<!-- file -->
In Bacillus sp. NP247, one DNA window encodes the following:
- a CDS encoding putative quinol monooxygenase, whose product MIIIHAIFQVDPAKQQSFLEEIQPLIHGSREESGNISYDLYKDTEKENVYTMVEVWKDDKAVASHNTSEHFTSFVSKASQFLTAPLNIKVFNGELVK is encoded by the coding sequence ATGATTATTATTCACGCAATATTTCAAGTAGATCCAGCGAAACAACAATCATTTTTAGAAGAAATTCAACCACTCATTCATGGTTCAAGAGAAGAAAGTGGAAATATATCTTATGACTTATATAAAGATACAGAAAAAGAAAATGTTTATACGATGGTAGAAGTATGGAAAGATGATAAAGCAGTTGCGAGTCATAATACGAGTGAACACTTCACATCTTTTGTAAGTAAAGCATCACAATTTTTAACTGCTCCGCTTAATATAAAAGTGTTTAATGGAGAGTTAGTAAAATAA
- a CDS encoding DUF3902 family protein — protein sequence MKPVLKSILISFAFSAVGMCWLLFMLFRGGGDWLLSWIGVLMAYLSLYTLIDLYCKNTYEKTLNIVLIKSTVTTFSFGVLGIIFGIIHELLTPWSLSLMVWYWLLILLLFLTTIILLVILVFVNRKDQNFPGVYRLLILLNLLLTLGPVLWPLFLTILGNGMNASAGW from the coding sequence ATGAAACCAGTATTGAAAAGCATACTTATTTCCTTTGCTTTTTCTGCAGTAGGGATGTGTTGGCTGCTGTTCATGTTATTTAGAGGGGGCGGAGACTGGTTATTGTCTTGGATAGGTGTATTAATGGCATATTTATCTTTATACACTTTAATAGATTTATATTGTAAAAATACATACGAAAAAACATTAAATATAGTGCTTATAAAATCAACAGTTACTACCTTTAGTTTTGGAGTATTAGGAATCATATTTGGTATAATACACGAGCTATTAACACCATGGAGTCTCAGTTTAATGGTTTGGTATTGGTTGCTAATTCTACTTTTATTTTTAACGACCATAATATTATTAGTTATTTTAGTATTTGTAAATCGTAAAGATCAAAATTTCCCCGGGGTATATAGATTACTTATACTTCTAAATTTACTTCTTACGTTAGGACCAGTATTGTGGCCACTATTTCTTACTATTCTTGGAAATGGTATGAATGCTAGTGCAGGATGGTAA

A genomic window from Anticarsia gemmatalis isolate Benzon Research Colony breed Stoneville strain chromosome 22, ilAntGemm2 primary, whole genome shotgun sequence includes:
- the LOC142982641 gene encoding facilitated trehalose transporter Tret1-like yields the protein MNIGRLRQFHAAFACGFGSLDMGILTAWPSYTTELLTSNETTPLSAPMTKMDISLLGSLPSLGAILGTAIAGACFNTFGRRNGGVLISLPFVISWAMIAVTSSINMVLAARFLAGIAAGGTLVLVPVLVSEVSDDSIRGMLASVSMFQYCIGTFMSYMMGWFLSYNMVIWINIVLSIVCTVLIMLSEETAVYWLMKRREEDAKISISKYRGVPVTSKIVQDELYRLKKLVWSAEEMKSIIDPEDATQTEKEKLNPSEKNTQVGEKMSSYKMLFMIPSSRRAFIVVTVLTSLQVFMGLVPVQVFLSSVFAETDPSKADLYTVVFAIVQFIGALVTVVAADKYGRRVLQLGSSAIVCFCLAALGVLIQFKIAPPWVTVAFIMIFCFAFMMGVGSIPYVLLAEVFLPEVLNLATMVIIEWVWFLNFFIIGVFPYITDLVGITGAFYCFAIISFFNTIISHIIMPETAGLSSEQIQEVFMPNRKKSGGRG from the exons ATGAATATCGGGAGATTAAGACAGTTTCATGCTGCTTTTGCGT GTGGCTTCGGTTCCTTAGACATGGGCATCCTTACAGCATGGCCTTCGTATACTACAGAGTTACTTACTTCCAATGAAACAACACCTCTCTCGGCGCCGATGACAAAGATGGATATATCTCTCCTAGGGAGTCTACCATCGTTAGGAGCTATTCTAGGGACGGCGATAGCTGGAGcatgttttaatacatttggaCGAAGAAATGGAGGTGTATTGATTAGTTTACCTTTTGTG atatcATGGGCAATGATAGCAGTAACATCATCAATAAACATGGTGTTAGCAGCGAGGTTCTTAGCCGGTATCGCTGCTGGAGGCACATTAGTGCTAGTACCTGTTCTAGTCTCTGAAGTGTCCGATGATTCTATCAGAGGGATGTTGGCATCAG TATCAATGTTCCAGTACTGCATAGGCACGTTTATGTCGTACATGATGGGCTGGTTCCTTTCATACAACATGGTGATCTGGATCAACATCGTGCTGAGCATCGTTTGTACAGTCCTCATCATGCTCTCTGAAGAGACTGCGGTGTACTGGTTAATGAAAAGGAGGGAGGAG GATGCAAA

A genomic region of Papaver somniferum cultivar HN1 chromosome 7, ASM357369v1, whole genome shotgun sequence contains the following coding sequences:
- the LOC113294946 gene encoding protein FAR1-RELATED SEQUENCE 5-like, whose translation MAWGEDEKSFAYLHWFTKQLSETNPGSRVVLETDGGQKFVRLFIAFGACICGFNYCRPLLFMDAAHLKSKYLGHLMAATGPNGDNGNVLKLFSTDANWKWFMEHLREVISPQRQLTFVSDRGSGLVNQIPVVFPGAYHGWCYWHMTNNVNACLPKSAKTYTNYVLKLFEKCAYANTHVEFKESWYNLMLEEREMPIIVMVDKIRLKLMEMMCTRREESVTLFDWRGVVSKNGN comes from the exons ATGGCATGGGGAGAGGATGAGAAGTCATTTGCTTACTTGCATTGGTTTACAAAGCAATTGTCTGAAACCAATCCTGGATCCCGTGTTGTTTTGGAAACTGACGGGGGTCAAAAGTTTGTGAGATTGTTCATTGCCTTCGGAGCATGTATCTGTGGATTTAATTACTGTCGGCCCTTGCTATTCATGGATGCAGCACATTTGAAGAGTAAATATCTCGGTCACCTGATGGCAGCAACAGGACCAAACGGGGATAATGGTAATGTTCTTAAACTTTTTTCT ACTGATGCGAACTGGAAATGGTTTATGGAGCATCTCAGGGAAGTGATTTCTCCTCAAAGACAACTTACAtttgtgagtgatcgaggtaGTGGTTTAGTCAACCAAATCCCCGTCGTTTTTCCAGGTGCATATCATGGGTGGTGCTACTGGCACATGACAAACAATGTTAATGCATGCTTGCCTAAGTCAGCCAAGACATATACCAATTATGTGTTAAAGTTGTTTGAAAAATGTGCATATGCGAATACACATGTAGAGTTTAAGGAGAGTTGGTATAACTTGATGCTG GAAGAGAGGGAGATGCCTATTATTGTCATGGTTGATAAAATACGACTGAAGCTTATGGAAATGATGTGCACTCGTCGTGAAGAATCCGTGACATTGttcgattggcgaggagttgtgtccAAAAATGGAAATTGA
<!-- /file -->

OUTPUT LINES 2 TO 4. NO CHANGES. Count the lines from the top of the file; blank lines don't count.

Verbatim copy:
- a CDS encoding putative quinol monooxygenase, whose product MIIIHAIFQVDPAKQQSFLEEIQPLIHGSREESGNISYDLYKDTEKENVYTMVEVWKDDKAVASHNTSEHFTSFVSKASQFLTAPLNIKVFNGELVK is encoded by the coding sequence ATGATTATTATTCACGCAATATTTCAAGTAGATCCAGCGAAACAACAATCATTTTTAGAAGAAATTCAACCACTCATTCATGGTTCAAGAGAAGAAAGTGGAAATATATCTTATGACTTATATAAAGATACAGAAAAAGAAAATGTTTATACGATGGTAGAAGTATGGAAAGATGATAAAGCAGTTGCGAGTCATAATACGAGTGAACACTTCACATCTTTTGTAAGTAAAGCATCACAATTTTTAACTGCTCCGCTTAATATAAAAGTGTTTAATGGAGAGTTAGTAAAATAA
- a CDS encoding DUF3902 family protein — protein sequence MKPVLKSILISFAFSAVGMCWLLFMLFRGGGDWLLSWIGVLMAYLSLYTLIDLYCKNTYEKTLNIVLIKSTVTTFSFGVLGIIFGIIHELLTPWSLSLMVWYWLLILLLFLTTIILLVILVFVNRKDQNFPGVYRLLILLNLLLTLGPVLWPLFLTILGNGMNASAGW from the coding sequence ATGAAACCAGTATTGAAAAGCATACTTATTTCCTTTGCTTTTTCTGCAGTAGGGATGTGTTGGCTGCTGTTCATGTTATTTAGAGGGGGCGGAGACTGGTTATTGTCTTGGATAGGTGTATTAATGGCATATTTATCTTTATACACTTTAATAGATTTATATTGTAAAAATACATACGAAAAAACATTAAATATAGTGCTTATAAAATCAACAGTTACTACCTTTAGTTTTGGAGTATTAGGAATCATATTTGGTATAATACACGAGCTATTAACACCATGGAGTCTCAGTTTAATGGTTTGGTATTGGTTGCTAATTCTACTTTTATTTTTAACGACCATAATATTATTAGTTATTTTAGTATTTGTAAATCGTAAAGATCAAAATTTCCCCGGGGTATATAGATTACTTATACTTCTAAATTTACTTCTTACGTTAGGACCAGTATTGTGGCCACTATTTCTTACTATTCTTGGAAATGGTATGAATGCTAGTGCAGGATGGTAA

A genomic window from Anticarsia gemmatalis isolate Benzon Research Colony breed Stoneville strain chromosome 22, ilAntGemm2 primary, whole genome shotgun sequence includes: